The U.S. Census Bureau, responsible for publishing the Statistical Abstract of the United States (Stats Abstract), announced in March 2011 that it would cease production of the Statistical Abstract after the 2012 edition, ( see Statistical Abstract of U.S. Going Away ? )
It had functioned as both as an answer book and source guide. It had been used by librarians and public patrons for generations to help answer a myriad of statistical inquiries with both government and privately gathered data. Even with widespread lobbying by users and librarians, the Census Bureau said it would not continue the Stats Abstract “due both to substantial budgetary constraints and the need to prioritize several new data gathering endeavors.” While government budgets are indeed tight, one wonders why such a valuable information tool would not also be considered a priority.
Sometimes private sector publishers have take over previously free government titles which they turn into commercial products that former users must then pay for access to. In the late 1990s several government publications became privatized including : “Significant Features of Fiscal Federalism”, “Handbook of Labor Statistics”, “Business Statistics of the United States”, “Journal of the National Cancer Institute” and “U.S. Industrial Outlook” . ( See Robert Oakley, Testimony Regarding S. 2288, The Wendell H. Ford Government Publications Reform Act Of 1998)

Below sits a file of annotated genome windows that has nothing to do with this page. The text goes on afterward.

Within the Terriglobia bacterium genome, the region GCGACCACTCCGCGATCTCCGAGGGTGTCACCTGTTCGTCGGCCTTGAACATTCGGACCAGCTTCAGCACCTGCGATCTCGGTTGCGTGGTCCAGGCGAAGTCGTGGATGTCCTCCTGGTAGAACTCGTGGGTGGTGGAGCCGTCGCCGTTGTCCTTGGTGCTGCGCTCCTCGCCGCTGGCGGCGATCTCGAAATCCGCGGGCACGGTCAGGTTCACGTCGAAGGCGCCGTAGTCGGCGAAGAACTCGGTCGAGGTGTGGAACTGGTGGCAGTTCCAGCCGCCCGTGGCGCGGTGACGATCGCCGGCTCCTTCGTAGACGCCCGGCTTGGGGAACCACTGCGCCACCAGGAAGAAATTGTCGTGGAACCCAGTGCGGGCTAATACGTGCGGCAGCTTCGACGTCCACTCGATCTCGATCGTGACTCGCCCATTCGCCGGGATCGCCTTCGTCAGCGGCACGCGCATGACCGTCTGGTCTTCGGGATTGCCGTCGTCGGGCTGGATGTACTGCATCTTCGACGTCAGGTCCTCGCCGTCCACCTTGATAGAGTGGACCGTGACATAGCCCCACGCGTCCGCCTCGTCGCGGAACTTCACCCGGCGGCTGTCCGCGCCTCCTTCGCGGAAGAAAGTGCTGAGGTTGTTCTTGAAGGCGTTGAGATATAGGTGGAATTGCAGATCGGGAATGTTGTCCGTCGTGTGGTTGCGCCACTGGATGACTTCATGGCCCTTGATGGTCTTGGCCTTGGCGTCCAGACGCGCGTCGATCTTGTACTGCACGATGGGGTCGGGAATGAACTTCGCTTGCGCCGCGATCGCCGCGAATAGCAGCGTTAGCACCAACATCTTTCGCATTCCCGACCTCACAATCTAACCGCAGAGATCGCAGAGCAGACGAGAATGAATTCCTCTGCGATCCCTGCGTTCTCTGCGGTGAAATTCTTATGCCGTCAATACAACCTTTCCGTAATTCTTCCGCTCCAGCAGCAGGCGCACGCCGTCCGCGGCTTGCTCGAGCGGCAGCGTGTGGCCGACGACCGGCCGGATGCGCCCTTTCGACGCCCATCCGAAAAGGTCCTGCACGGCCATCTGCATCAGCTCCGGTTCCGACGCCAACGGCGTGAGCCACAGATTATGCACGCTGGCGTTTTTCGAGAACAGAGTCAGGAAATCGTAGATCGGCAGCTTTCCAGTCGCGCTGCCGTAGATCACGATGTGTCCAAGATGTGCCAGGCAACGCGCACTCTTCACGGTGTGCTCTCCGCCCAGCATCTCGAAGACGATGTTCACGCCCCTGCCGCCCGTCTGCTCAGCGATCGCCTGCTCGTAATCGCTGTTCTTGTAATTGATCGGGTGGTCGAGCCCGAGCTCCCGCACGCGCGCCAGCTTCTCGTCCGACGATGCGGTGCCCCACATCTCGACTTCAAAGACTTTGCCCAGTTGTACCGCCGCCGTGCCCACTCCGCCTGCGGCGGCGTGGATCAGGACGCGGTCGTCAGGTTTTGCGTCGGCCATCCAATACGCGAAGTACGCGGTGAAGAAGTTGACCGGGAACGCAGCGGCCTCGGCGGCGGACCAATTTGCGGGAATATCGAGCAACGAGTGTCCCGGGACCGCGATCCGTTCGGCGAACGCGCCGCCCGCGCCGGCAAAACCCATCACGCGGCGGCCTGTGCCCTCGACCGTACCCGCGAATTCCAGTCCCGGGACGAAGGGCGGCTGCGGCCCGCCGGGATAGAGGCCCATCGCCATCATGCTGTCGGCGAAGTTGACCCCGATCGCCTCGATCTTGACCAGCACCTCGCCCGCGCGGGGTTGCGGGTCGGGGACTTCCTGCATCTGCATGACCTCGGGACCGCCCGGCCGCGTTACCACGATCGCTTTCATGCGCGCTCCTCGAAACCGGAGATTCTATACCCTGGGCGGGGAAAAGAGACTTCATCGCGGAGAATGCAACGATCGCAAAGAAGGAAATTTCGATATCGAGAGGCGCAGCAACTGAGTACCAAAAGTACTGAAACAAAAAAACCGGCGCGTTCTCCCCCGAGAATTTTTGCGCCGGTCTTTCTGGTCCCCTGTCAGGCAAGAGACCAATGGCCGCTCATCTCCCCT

However, in this case, two private sector actors have come to the rescue of a valuable publication that the government has just chosen not to continue providing ! A fortuitous reversal of some past practices by private publishers.
ProQuest, Ann Arbor, Michigan-based electronic publisher and microfilm publisher and Bernan, leading distributor of essential government publications and publisher of reference works based on government data, have partnered to bring back the venerable “Statistical Abstract of the United States”, as a print and an online product. This partnership will ensure the continuation of a the premier reference source that was fist published in 1878.
The new commercial Stats Abstract volume will be an 8.5 x 11 in. hardcover and will contain approximately the same number of tables as previous government editions. Libraries around the country have a spot ready for the 2013 edition.
The considerable staff of statistical editors at ProQuest will handling the production of the online version of the Stats Abstract. According to the press release, “The digital version will include monthly updates to tables, deep searching at the line-item level, powerful facets for narrowing search results, image and spreadsheet versions of all current and historical tables, along with links to provider sites.” This is an advance over the format of the previous government online versions which are PDF reproductions of the print version.
Congratulations to ProQuest and Bernan for not only seizing a business opportunity but also serving the information needs of countless citizens who were left “high and dry” by the U.S. Census Bureau.